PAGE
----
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The top 5 things to help your film at festivals & the top 5 things to avoid (probably)

The top 5 things to help your film at festivals & the top 5 things to avoid

A little while ago, Lee at Shore Scripts asked us to pass out the Skinny on what makes festival programmers get to like your films and what kind of things it’s best to avoid, so we put our heads together and by common consensus, we can positively recommend the list here, but there’s no doubt that numero uno on the top 5 things to do is:

1)  Check Your File/disc/drive! Seriously, the number of films we get missing bits of the film, is beyond counting, so the golden rule here is, if it hasn’t been checked then it probably won’t play!

2)  Make sure your film is as good as it can be. Nothing beats having a really great short. Don’t rush post-production because of deadlines, remember you can always submit it again next year! It’s always worth spending as much time on your film as you can, it’ll pay off when you do finally send it somewhere.

3)  Follow the Guidelines as closely as possible- usually there’s a good reason for some seemingly arcane instruction, so if you aren’t sure then it’s always best to ask – just drop the festival an email and they’ll clear up any queries for you.

4)  Make sure you have some back-up promo material for your film, stills, posters etc, different sizes and resolutions, or an EPK if you can. We can really use those if you get selected.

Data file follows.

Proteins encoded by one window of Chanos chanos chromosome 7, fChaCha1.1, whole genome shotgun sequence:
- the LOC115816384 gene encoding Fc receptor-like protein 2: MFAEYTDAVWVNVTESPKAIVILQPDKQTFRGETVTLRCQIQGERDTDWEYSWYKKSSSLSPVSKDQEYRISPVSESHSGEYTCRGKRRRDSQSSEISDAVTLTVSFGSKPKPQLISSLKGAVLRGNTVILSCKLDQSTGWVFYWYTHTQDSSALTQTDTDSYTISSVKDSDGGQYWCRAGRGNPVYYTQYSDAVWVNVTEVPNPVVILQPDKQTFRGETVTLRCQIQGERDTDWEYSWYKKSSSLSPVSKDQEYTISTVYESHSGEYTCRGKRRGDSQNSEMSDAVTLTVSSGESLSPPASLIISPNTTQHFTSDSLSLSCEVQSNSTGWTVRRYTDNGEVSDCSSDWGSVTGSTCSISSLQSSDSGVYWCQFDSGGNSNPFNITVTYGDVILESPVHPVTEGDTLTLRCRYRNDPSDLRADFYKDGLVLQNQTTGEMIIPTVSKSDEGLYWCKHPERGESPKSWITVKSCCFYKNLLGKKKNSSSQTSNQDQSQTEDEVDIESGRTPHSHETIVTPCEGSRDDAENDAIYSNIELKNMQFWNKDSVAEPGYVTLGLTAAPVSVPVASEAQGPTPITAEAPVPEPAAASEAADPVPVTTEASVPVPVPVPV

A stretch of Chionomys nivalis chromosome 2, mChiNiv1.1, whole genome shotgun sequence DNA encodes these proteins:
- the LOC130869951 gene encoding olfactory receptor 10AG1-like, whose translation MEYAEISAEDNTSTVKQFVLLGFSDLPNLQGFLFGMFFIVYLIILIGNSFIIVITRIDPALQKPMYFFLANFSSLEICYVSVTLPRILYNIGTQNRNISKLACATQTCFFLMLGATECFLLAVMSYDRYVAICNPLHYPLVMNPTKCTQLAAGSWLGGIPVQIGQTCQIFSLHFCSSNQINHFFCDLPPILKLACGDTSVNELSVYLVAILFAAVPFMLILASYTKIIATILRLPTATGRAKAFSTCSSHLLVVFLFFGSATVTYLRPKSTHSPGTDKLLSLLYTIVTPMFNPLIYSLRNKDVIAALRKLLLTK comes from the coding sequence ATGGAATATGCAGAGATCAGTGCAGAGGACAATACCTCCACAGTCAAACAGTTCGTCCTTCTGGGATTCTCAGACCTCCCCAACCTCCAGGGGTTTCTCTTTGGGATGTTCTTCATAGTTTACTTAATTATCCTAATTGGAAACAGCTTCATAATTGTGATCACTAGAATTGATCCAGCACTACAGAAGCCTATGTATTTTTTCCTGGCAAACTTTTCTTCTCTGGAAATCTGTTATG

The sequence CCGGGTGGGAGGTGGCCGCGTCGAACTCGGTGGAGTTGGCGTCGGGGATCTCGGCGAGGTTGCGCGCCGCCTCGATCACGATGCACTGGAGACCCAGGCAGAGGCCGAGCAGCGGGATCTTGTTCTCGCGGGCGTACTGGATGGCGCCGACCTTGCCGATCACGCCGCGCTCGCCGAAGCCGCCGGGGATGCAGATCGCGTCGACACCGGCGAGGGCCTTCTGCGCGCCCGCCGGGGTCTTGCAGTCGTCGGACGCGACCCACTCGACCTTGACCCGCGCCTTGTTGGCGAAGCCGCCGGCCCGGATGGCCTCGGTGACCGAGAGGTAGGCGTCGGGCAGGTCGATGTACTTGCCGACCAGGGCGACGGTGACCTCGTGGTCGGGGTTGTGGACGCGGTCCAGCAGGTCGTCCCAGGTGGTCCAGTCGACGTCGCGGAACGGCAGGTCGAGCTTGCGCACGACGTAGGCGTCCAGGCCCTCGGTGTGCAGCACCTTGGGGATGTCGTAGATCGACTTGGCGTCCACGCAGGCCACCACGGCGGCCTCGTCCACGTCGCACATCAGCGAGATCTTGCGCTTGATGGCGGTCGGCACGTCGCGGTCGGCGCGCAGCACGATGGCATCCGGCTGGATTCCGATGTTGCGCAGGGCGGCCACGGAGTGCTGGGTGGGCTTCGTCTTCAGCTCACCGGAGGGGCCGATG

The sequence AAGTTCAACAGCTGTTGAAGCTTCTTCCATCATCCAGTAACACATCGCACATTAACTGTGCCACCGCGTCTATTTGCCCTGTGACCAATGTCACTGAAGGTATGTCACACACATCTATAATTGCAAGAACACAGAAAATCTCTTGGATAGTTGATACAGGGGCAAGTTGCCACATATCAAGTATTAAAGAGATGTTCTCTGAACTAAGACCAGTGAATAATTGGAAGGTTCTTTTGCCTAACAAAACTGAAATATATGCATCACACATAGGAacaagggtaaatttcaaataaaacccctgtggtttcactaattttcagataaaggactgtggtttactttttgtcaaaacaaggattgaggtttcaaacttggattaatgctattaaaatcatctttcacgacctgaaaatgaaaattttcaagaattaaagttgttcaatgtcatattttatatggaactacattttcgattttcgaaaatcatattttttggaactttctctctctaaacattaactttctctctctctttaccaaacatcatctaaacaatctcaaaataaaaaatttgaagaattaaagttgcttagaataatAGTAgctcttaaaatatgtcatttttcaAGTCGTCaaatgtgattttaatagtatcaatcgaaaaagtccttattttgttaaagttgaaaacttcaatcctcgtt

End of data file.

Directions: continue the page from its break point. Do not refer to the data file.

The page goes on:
5)   Select your festival carefully, think about where you’d like your film to play and weigh up the advantages and disadvantages of each festival on your list.

And on the other hand, for Pete’s sake, don’t….

  • Skimp on the sound mix! There’s nothing (much) more annoying than a good film ruined by a dodgy sound mix and too much DIY Foleying, so steady on there, you foley tigers and ask yourself if you really need that dripping sfx in every dungeon scene?
  • Forget to check your subtitling if it’s not in English and make sure the credits, titles and captioning are all correct!
  • Rely on your production values, make sure you have something to say and the film will take the viewer on a journey. Lots of films can look pretty good these days so don’t assume a big production will solve all your problems.
  • Send through lots of press material and images before your film has been selected for exhibition (though as per above, it’s great if you have a variety of this if and when your film is selected!
  • Get discouraged if your film doesn’t make the final cut. It really doesn’t mean you’ve made a bad film. Very often the final decision on programming is made on very fine margins

Hope this is useful and good luck!


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Edinburgh Shorts Script Pitch Competition Now Open!


We’re delighted to announce a new competition we’re holding aimed at young, Scottish-based screenwriters which we’re hoping will give our young, talented film creatives a leg up into the industry!

We’re working with the Matthew Martino Benevolent Fund and Screen Academy as well as the Scottish Screenwriters group and Scottish Film Talent Network, to hold a Script Pitch Challenge for Scottish-based screenwriters, entrants will submit an original, short screenplay (5 pages maximum length not including title page) properly formatted to industry standards.

The winner & runner-up will each receive 1 ticket to the 2017 London Screenwriting Festival including flights to London as well as mentoring and access to online screenwriting courses!

Eligibility: All screenwriters based in Scotland, aged 18-25 at the time of submission, are eligible for entry.

No teams or joint applications, no adaptations allowed.

For more details, see our website: